Tide Knowledge for BoatersOne of the main reasons that ocean travel is so very different from land travel is the tide. The ocean level rises and falls every day. The tide makes a quick jaunt down the coast a bit more complicated than a quick trip by land to the next town over. Tides are one of the essential areas of knowledge that boaters should be fluent in.  

Facts about the Tides

Before we get into how exactly tides affect your boating excursions, there are a few things to know about what tides are and how they work.

  • While the common belief that tides are tied to the moon is true, they are also affected by the position of the sun.
  • The strongest tides occur at the times of the new moon and the full moon.
  • In most areas, tides are semidiurnal, which means that they happen, for the most, part twice every day.
  • Only a select few areas have diurnal tides, where the tide is high and low once every day.
  • In areas with two tides per day, the time between high and low tides is approximately six hours.
  • A tidal day lasts 50 minutes longer than a normal day, as the immense amount of water requires some time to get moving.
  • Some of the highest tides in the world happen in Nova Scotia, in the Bay of Fundy, with a difference of about 53 feet between high and low tide.

Tide Knowledge for Boating

The tides are an integral and relatively stable part of the sea. Unlike wind, storms, or even other boaters, the tides can be predicted with accuracy and ease. Tides, however, are not consistent across different areas, so before you head out you should consult a tide table so you know the times of high and low tides. Tide tables are widely available both online and in print form, so find one relevant to your area and obtain a copy so you can prepare yourself for each day on the water.  

Just knowledge of the tide is often not enough when you are not familiar with the area in which you are boating. If the tide moves through a channel or other narrow waterway, it can cause rough conditions. For some channels, you will need to plan your passage entirely around the direction of the tidal flow, as trying to move against the current may prove impossible. In addition, obstacles which are hidden or do not pose a danger at high tide can become dangerous at low tide, so familiarize yourself with the relevant seascape and, as always, carry a chart with you when you head out on the water.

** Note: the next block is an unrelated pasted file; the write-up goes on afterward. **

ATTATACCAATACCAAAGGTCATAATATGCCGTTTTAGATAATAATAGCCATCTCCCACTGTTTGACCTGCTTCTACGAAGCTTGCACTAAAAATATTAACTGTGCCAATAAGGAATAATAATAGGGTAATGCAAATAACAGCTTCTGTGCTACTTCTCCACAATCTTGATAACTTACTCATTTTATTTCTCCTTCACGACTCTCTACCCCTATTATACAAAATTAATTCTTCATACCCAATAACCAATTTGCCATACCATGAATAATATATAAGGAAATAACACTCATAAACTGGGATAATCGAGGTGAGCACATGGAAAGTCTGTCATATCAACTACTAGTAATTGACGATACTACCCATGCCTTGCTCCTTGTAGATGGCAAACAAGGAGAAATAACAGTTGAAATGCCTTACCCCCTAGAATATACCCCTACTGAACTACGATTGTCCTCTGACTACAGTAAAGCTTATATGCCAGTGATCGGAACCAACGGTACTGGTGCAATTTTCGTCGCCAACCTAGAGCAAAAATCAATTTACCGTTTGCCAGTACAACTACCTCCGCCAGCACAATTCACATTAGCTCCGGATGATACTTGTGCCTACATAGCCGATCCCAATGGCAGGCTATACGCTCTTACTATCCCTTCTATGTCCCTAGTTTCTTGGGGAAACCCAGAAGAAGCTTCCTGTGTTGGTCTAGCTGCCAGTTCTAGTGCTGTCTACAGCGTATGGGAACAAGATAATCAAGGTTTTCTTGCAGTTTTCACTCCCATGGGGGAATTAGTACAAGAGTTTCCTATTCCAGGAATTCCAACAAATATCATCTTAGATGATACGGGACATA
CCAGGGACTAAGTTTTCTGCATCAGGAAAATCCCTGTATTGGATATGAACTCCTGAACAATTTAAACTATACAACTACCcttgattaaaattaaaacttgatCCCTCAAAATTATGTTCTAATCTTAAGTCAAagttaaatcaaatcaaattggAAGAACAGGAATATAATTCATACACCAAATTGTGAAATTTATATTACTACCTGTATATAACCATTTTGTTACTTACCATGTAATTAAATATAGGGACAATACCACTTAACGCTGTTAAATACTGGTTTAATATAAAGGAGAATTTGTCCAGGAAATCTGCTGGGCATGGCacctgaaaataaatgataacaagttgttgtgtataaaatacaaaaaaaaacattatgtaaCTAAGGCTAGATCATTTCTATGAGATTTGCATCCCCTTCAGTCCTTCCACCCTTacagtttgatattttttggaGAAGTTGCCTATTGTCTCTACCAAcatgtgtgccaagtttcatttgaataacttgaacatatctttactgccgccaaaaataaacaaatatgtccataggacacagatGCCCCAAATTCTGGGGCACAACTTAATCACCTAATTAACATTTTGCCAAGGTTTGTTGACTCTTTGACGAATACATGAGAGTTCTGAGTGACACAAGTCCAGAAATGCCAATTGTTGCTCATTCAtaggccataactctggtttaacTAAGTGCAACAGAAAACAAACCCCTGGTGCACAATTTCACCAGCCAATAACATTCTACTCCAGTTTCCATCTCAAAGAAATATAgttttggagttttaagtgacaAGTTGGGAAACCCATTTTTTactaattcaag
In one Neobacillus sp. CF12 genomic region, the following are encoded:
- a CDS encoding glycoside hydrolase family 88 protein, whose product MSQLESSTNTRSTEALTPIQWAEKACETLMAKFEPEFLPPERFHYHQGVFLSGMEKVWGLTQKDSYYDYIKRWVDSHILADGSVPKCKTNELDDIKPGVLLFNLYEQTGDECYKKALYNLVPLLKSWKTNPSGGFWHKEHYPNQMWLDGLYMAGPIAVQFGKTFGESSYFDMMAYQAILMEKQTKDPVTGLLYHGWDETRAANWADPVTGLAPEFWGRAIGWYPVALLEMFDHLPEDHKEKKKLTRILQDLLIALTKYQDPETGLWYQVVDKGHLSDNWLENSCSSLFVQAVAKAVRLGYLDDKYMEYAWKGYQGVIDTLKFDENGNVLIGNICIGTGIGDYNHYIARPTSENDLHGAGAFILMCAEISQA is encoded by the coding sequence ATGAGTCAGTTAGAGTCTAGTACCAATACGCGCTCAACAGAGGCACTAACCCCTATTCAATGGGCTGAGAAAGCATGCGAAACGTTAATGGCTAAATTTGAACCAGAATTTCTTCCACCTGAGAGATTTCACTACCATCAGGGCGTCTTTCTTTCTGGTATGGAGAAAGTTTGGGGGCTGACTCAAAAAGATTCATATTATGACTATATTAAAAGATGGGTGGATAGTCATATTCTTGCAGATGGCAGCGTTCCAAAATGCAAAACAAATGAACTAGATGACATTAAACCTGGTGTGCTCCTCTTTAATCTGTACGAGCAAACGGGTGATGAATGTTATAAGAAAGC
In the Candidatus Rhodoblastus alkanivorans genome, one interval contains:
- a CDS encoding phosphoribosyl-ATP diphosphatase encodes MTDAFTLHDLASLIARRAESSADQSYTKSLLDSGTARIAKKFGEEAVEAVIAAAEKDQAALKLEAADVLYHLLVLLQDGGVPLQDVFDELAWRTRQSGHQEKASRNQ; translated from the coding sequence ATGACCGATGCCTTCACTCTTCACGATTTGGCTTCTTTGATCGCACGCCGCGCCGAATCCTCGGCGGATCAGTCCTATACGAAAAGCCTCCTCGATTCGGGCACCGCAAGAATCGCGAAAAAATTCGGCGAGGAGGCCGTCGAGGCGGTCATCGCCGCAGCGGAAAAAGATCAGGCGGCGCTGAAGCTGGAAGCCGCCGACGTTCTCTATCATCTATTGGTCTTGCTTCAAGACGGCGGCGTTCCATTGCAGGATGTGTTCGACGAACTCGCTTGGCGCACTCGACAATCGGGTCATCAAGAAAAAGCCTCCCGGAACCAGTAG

If you end up out on the water without any knowledge of the tide schedule for the day, you can still read the water — especially when you are in close proximity to the coast. Look at the water and the shore; the tidal current is visible as the water flowing in towards or ebbing away from the land. This may take a while for your eyes to get used to, as the tidal current can resemble the small waves that are a constant on the sea’s surface, but keep observing the water and you will distinguish its undivided and constant lines. It often looks like the ocean is chasing itself onto or away from the shore. 

Tide Reminders:

  • Check a tide table before going out on the water
  • Learn how the tide affects your boating environment, especially channels and water levels
  • If you need to read the tide on the water, learn how to read which way the tidal current is moving in the water

With some aspects of the tide, reading and predicting it is as easy as looking at a table. Once you are on the water, you will need some additional practice and experience, but as long as you have your eyes open you will soon learn to navigate the tides.